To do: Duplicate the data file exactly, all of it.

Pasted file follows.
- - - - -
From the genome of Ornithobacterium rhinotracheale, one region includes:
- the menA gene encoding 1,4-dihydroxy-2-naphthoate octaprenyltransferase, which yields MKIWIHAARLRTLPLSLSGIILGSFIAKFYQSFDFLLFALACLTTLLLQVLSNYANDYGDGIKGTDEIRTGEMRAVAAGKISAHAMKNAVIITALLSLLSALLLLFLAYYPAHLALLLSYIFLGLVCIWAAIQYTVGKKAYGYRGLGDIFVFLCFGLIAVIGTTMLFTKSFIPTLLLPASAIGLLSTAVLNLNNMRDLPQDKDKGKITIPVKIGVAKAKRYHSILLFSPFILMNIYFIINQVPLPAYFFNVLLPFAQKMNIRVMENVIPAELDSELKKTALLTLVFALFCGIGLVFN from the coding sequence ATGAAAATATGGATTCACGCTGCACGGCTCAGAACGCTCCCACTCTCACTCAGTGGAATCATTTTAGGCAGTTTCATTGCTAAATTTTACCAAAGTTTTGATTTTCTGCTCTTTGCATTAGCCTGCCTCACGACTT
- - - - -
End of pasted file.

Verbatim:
From the genome of Ornithobacterium rhinotracheale, one region includes:
- the menA gene encoding 1,4-dihydroxy-2-naphthoate octaprenyltransferase, which yields MKIWIHAARLRTLPLSLSGIILGSFIAKFYQSFDFLLFALACLTTLLLQVLSNYANDYGDGIKGTDEIRTGEMRAVAAGKISAHAMKNAVIITALLSLLSALLLLFLAYYPAHLALLLSYIFLGLVCIWAAIQYTVGKKAYGYRGLGDIFVFLCFGLIAVIGTTMLFTKSFIPTLLLPASAIGLLSTAVLNLNNMRDLPQDKDKGKITIPVKIGVAKAKRYHSILLFSPFILMNIYFIINQVPLPAYFFNVLLPFAQKMNIRVMENVIPAELDSELKKTALLTLVFALFCGIGLVFN from the coding sequence ATGAAAATATGGATTCACGCTGCACGGCTCAGAACGCTCCCACTCTCACTCAGTGGAATCATTTTAGGCAGTTTCATTGCTAAATTTTACCAAAGTTTTGATTTTCTGCTCTTTGCATTAGCCTGCCTCACGACTT